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Year : 2003  |  Volume : 51  |  Issue : 4  |  Page : 561-

Factors affecting functional recovery in ischemic stroke

S Kumar 
 Department of Neurological Sciences, Christian Medical College Hospital, Vellore, - 632004, India

Correspondence Address:
S Kumar
Department of Neurological Sciences, Christian Medical College Hospital, Vellore, - 632004

How to cite this article:
Kumar S. Factors affecting functional recovery in ischemic stroke.Neurol India 2003;51:561-561

How to cite this URL:
Kumar S. Factors affecting functional recovery in ischemic stroke. Neurol India [serial online] 2003 [cited 2023 Oct 2 ];51:561-561
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I read with interest the recent article by Paithankar et al.[1] They have determined the factors affecting functional recovery in ischemic stroke based on a prospective observational study. However, I would like to make some observations.

Firstly, there is a discrepancy in the exact number of patients included in the study. The abstract and the second sentence under �results� section show the number of patients as 72, whereas the first sentence under �results� section indicate that 74 patients were included in the study.

Though Paithankar et al have shown that patients with a severe neurological deficit (as determined by a Canadian Neurological Scale of � 4) have a poorer outcome; it is not clear from their study, which of the neurological deficits correlate best with poor outcome. In a recent study, upper limb power of grade 3/5 or less and presence of aphasia correlated with greater disability at six months.[2]

95% of cases studied by Paithankar et al had anterior circulation stroke and therefore, the numbers are too small in the group with posterior circulation stroke to merit any comparison between the two groups (as done by the authors).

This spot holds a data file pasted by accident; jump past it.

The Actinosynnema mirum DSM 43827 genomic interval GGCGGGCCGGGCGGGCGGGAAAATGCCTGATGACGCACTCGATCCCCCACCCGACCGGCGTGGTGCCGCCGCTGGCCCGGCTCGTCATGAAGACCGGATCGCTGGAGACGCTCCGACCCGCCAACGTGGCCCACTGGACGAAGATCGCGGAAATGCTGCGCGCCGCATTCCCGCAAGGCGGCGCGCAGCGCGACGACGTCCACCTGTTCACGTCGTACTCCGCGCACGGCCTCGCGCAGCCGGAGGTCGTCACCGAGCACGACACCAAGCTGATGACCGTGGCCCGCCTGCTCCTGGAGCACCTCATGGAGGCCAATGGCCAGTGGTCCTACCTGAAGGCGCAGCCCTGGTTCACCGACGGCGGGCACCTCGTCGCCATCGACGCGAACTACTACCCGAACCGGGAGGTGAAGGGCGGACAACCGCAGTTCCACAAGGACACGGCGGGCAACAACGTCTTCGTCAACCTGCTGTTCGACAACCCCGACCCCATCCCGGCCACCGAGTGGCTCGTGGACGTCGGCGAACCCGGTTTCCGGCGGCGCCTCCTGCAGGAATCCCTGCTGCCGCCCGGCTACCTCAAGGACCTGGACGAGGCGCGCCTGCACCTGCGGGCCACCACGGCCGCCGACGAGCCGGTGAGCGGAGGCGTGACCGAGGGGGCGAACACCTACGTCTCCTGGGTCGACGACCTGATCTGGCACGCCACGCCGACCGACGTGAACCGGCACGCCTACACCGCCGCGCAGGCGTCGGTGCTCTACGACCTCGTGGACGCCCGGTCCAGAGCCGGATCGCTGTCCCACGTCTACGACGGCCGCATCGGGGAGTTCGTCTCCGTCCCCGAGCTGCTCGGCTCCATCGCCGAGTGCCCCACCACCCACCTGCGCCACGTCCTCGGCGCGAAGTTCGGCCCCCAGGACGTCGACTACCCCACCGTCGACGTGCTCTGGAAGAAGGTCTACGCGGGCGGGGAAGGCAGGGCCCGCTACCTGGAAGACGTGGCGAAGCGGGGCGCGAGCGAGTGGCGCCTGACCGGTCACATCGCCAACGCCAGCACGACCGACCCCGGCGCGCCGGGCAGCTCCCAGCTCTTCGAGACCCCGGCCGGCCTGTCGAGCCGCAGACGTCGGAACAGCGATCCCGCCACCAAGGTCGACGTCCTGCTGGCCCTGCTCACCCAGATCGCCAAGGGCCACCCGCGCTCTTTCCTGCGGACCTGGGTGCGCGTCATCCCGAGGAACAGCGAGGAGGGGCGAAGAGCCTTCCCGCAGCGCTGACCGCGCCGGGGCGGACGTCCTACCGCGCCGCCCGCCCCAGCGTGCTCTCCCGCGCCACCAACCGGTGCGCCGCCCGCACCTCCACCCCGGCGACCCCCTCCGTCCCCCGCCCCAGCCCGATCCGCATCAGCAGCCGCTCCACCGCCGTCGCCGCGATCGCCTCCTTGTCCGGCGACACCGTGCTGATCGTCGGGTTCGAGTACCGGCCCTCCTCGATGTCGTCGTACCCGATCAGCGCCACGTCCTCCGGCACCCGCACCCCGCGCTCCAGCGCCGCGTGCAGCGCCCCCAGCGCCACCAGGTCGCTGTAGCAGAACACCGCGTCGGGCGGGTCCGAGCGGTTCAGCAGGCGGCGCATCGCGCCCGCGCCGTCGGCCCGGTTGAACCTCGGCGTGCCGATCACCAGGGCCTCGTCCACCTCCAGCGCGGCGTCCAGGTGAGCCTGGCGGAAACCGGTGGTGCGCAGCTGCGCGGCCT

Paithankar et al have used CT scans to estimate the size of infarct. It is well known that CT may be negative in the acute phase of ischemic stroke. Moreover, the single largest diameter on CT did not correlate well with infarct volume in one study.[3] A high degree of interobserver variability has been observed in CT-based diagnosis and estimation of size of infarcts.[4] Therefore, diffusion-weighted MRI has been recommended for early diagnosis and estimation of infarct volume for stroke outcome studies.[4]

It should be noted however that clinical findings at presentation are the most important predictors of outcome, as the addition of one-week infarct volume to the information obtained by National Institute of Health Stroke Scale (NIHSS) did not improve the accuracy of predictive model of stroke outcome in a previous study.[5]


1Paithankar MM, Dabhi RD. Functional recovery in ischemic stroke. Neurol India 2003;51:414-6.
2Panicker JN, Thomas M, Pavithran K, Nair D, Sarma PS. Morbidity predictors in ischemic stroke. Neurol India 2003;51:49-51.
3van der Worp HB, Claus SP, Bar PR, Ramos LM, Algra A, van Gijn J, et al. Reproducibility of measurements of cerebral infarct volume on CT scans. Stroke 2001;32:424-30.
4Fiebach JB, Schellinger PD, Jansen O, Meyer M, Wilde P, Bender J, et al. CT and diffusion-weighted MR imaging in randomized order: diffusion-weighted imaging results in higher accuracy and lower interrater variability in the diagnosis of hyperacute ischemic stroke. Stroke 2002;33:2206-10.
5Johnston KC, Wagner DP, Haley EC Jr, Connors AF Jr. RANTTAS Investigators. (Randomized Trial of Tirilazad Mesylate in Acute Stroke). Combined clinical and imaging information as an early stroke outcome measure. Stroke 2002;33:466-72.